Van Horn warned that if cover crops are not managed effectively, they could actually increase weed problems, insects and pathogens in the soil. Cover crops that decompose slowly may also initially tie up nutrients needed by the cash crop. Another challenge of using a cover crop is finding a window of time when a cash crop is not being grown.

Choosing the right cover crop is critical, Van Horn said. Before growing a cover crop, he advises farmers to ask why they're growing it, what to grow, when to grow it and how it will be managed.

Once they've identified why they are growing the cover crop, that is, what they want the cover crop to do, they will need to select a cover crop that works well for their farm and that fits in their crop rotation.

"Nitrogen fixation is often the primary reason farmers grow cover crops in organic systems," Van Horn said. "And cover crops are often the cheapest nitrogen source for organic farms."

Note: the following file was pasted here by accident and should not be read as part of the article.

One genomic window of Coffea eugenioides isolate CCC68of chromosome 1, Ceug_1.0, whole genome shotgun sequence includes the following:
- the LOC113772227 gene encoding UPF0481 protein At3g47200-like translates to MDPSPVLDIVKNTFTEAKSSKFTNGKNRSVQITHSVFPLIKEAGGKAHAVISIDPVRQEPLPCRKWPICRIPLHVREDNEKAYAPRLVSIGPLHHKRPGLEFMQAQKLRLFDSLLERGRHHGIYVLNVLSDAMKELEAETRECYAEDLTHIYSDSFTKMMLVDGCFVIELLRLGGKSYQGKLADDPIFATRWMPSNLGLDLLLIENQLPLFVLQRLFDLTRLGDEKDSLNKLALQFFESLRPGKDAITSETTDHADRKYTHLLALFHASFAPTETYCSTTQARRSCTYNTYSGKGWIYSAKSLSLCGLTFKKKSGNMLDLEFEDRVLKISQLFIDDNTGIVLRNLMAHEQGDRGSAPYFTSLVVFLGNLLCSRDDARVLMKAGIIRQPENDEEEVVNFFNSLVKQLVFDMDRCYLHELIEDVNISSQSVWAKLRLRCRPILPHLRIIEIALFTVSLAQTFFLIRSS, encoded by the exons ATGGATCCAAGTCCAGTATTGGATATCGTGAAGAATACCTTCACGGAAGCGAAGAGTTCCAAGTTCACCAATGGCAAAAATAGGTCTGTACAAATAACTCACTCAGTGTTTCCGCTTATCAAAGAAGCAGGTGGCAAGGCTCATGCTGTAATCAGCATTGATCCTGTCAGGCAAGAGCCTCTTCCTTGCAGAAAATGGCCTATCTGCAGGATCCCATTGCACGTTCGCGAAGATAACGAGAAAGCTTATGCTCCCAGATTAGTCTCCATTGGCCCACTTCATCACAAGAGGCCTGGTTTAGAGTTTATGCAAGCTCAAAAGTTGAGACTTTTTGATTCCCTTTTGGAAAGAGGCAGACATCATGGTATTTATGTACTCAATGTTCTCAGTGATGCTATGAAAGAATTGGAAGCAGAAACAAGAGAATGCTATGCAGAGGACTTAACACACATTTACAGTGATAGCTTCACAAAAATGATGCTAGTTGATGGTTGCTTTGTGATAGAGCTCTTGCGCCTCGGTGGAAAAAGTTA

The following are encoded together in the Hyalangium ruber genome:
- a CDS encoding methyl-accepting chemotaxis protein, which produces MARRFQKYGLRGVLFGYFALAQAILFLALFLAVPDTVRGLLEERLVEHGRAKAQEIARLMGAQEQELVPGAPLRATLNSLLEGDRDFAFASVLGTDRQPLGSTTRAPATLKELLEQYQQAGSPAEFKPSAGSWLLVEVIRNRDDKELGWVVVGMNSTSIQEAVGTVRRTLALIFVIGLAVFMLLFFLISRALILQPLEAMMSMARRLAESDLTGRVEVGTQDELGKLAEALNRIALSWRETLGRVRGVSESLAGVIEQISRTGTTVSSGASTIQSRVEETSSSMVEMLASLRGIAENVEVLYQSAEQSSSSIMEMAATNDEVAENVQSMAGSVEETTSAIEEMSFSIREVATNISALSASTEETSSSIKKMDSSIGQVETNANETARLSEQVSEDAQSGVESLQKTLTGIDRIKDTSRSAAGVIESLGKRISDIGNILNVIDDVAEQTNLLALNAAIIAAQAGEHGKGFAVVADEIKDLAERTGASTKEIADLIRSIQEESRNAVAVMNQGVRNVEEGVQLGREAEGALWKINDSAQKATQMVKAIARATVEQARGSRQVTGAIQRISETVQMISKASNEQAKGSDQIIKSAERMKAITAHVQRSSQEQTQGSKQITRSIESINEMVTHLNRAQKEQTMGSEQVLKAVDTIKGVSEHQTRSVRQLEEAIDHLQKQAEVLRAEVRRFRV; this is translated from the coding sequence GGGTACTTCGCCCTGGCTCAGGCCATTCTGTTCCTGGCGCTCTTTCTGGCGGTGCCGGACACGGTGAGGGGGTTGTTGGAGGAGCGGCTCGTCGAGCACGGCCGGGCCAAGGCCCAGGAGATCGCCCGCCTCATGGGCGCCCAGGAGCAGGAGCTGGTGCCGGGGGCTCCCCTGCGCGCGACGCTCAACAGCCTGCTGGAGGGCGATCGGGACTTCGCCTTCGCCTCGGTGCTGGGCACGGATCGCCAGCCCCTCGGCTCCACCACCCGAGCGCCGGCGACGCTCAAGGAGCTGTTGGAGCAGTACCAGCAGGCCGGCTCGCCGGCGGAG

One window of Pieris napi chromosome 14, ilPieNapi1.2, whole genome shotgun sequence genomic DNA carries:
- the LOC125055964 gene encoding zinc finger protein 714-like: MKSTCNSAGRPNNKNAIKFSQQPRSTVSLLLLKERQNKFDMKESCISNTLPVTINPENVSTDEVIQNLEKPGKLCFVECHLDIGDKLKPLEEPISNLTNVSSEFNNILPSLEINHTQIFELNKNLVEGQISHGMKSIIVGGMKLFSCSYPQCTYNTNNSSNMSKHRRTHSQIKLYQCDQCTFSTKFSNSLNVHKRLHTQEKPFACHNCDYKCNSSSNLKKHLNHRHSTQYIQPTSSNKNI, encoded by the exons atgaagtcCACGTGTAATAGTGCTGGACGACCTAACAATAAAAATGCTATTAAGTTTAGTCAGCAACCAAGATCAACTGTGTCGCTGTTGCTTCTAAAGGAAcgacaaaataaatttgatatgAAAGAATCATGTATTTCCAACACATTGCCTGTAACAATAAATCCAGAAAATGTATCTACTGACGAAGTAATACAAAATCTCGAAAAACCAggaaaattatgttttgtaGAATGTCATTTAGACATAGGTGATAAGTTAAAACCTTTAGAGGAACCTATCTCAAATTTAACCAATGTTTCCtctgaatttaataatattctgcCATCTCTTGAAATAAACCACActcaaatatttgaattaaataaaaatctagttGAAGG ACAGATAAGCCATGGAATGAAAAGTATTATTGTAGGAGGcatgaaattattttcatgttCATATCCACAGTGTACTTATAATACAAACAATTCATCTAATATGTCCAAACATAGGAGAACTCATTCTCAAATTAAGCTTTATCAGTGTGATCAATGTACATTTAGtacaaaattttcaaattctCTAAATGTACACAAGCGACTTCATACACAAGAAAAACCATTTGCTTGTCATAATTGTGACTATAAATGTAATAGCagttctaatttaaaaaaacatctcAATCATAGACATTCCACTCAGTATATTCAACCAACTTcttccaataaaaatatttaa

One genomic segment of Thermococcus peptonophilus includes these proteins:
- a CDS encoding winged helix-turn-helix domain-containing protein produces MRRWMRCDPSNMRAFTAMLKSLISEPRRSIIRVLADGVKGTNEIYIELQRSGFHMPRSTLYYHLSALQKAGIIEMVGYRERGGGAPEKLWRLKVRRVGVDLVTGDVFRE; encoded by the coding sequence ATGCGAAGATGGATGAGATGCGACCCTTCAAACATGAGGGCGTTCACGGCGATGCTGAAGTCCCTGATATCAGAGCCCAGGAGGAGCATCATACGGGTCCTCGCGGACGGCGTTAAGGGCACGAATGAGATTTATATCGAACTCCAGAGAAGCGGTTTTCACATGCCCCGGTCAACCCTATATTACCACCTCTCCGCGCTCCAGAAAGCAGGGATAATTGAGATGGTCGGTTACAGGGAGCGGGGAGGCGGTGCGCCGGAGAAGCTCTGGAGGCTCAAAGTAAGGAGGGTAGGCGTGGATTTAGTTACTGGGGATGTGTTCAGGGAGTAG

Resident vegetation, or weeds, can be used as an actual cover crop, he said. For example, properly managed resident vegetation on the orchard floor can provide a stable surface for machinery to operate under wet conditions that otherwise would prevent access to the orchard. Resident vegetation can also reduce soil compaction and the potential for erosion.

Other cover crops that farmers can grow include a variety of annual and perennial legumes and grasses for cool and warm seasons. Cool season annual legumes such as vetches, peas, clovers and medics can add 100 to 200 pounds of nitrogen per acre, and that nitrogen is typically available quickly, said Van Horn.

Summer annual legumes such as bean-type plants, including blackeye beans and hyacinth beans, as well as uprights such as sesbania and crotalaria, are drought tolerant and can fix 100 to 150 pounds of nitrogen per acre.